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September 12, 2011
Volume 89, Number 37
pp. 28

‘Contagion’

Biomedical thriller gets the science right, but at the expense of making a good movie

Reviewed By Jovana J. Grbić

Claudette Barius/Warner Bros. Pictures
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“Contagion” is one of those all-star Hollywood packages that seem too good to be true, and in this case it is. It’s clear that Oscar-winning director Steven Soderbergh (“Erin Brokovich,” “Traffic,” “Ocean’s Eleven”) paid attention to his advisers and took the time to get the science right, but perhaps he did so at the cost of creating any real drama in the movie, which opened in theaters on Sept. 9.

The star-studded cast, which includes Matt Damon, Kate Winslet, Marion Cotillard, Gwyneth Paltrow, Jude Law, and Laurence Fishburne, may have delivered great performances in their original story lines. But the final cut is such an odd mash-up of actionless sequences that it’s impossible to stay invested in any of their stories.

When Beth Emhoff (Paltrow) returns home to Minneapolis, her bad case of jet lag takes a perilous turn for the worse, and two days later, she is dead. To the shock and dismay of her grieving husband, Thomas (Damon), doctors don’t know the cause. Soon, the contagion spreads around our increasingly interconnected world, and a pandemic ensues. Scientists at the U.S. Centers for Disease Control & Prevention struggle to decipher the code of a rapidly mutating virus as well as quell the rising tide of public panic.

While Deputy Director Ellis Cheever (Fishburne) allays public panic, Dr. Erin Mears (Winslet) is sent directly into harm’s way. Concurrently, the World Health Organization’s Dr. Leonora Orantes (Cotillard) oversees the agency’s hunt through the maze of clues that eventually lead back to the virus’s origins. While doctors race time to find a cure, their efforts are thwarted by extremist activist blogger Alan Krumwiede (Law), whose conspiracy theories that the public isn’t getting the whole story from the U.S. government set off a wave of paranoia more dangerous than the virus itself.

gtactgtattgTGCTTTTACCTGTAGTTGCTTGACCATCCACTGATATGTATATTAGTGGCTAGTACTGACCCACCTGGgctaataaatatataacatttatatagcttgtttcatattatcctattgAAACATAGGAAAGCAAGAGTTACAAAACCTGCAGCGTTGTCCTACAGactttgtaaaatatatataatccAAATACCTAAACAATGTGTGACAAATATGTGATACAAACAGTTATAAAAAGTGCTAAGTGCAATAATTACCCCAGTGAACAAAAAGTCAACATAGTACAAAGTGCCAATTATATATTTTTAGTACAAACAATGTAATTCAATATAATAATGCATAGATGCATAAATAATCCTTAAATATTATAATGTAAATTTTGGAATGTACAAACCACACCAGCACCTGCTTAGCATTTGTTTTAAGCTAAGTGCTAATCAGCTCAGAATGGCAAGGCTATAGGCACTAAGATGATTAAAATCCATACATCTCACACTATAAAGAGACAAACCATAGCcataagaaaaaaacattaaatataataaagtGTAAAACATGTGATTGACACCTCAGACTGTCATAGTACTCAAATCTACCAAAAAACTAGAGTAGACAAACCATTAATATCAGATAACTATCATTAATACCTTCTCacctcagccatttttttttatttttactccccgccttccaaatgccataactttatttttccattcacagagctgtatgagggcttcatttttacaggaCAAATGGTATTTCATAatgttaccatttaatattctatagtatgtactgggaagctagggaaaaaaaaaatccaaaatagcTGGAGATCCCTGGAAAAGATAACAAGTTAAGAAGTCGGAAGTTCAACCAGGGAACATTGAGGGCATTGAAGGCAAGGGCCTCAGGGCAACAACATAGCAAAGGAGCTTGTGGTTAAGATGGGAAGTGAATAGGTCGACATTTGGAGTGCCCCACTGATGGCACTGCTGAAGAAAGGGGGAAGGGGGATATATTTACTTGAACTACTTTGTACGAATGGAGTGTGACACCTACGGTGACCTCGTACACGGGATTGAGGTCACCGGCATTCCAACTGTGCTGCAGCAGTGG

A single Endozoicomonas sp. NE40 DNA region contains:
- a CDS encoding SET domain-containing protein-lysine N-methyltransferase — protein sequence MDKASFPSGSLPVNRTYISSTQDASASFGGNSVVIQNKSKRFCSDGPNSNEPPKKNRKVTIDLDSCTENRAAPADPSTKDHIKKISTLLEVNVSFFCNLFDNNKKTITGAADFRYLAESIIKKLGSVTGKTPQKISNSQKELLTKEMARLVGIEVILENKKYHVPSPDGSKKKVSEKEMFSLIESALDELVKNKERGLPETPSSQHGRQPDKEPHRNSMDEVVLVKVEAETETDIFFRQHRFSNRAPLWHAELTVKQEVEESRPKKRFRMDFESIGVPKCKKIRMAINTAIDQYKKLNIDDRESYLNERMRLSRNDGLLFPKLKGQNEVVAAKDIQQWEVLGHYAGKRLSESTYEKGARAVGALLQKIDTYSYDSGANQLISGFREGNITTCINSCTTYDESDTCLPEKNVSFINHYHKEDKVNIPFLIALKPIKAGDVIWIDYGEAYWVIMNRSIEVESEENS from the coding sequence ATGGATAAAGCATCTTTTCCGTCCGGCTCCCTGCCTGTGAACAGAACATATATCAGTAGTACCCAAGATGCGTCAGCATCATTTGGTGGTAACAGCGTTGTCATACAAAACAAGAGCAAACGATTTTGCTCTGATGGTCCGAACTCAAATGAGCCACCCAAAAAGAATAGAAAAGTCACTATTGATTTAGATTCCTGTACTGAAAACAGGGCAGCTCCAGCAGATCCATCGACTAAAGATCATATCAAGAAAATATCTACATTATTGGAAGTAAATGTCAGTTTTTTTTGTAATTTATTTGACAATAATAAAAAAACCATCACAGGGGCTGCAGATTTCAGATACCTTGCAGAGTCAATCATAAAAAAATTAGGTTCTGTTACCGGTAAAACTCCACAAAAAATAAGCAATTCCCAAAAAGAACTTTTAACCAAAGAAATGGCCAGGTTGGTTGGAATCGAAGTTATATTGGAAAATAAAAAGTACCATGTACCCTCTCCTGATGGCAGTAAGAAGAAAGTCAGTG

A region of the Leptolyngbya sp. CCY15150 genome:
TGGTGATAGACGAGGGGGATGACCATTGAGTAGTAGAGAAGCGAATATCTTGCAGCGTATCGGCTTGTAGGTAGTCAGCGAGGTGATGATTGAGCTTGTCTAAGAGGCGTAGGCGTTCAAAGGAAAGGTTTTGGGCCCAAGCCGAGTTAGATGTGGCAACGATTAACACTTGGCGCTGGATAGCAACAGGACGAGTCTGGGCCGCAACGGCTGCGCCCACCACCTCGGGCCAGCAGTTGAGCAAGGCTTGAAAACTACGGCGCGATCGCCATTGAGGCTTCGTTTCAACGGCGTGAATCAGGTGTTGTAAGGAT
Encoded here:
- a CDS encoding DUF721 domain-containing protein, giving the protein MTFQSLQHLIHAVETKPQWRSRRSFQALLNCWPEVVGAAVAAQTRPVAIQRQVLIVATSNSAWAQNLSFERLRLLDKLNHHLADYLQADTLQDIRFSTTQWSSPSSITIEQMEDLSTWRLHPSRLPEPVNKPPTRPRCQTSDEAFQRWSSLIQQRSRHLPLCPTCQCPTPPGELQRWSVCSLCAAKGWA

As a realistic depiction of a bird flu-type epidemic, “Contagion” attempts to right some of the scientific wrongs of the 1995 film “Outbreak,” which played more like a conventional zombie movie than a warning parable about the global reach of modern infectious diseases. The scientific blunders in “Outbreak” include an unauthorized person walking out of a secured government lab with a sample of a deadly virus (without gloves, no less), scientists and civilians walking into a Biosafety Level 4 lab without proper personal protective equipment, and an unrealistic rate of viral spread.

“Contagion” manages to sidestep such scientific inaccuracies. If anything, it is a science film masquerading as a public service announcement to raise awareness about the possibility of such an outbreak and show that widespread panic can be more dangerous than the virus itself. That’s a lofty goal, to be sure, but too many minutes are invested in forcing actors to deliver technical language, along with clunky lines explaining their meaning. The balance between scientific accuracy and storytelling ultimately has to tip toward storytelling—the linchpin of all compelling films.

Showing scientists in realistic settings is noble and important, but lab work doesn’t qualify as action. Unfortunately for the viewing audience, that’s the only action there is in this “action thriller.” For example, Cotillard’s Dr. Orantes is introduced in a tense moment of the film with a minute-long montage where we watch her take meetings—she’s literally sitting at a desk and talking to people—but we don’t get to hear what she’s saying because the awkward and uneven score plays over it. This may be the most boring visual montage ever seen in a movie.

Soderbergh seems to be trying to outdo himself in terms of the number of plot lines he can weave into a cohesive story, following up on his best director Oscar nod for “Traffic.” But where that film succeeded in integrating pieces into a cohesive whole, “Contagion” stretches the audience’s emotional attention span too thin. As the nonlinear plot skips among all of these amazing actors, viewers constantly have to recall who the characters are and what they want.

If you’re interested in the subject matter, “Contagion” is well worth the ticket price, but otherwise save some money and catch it later on Netflix. “Contagion” is hands-down the most realistic epidemic movie I’ve ever seen, but the film’s competing interests keep it from succeeding in any of its other lofty ambitions. Ultimately, it just isn’t contagious enough.

Jovana J. Grbić, Ph.D., is the creative director of Los Angeles-based ScriptPhD, which specializes in science communication in entertainment, advertising, and media. She tweets as @ScriptPhD.

Chemical & Engineering News
ISSN 0009-2347
Copyright © 2011 American Chemical Society
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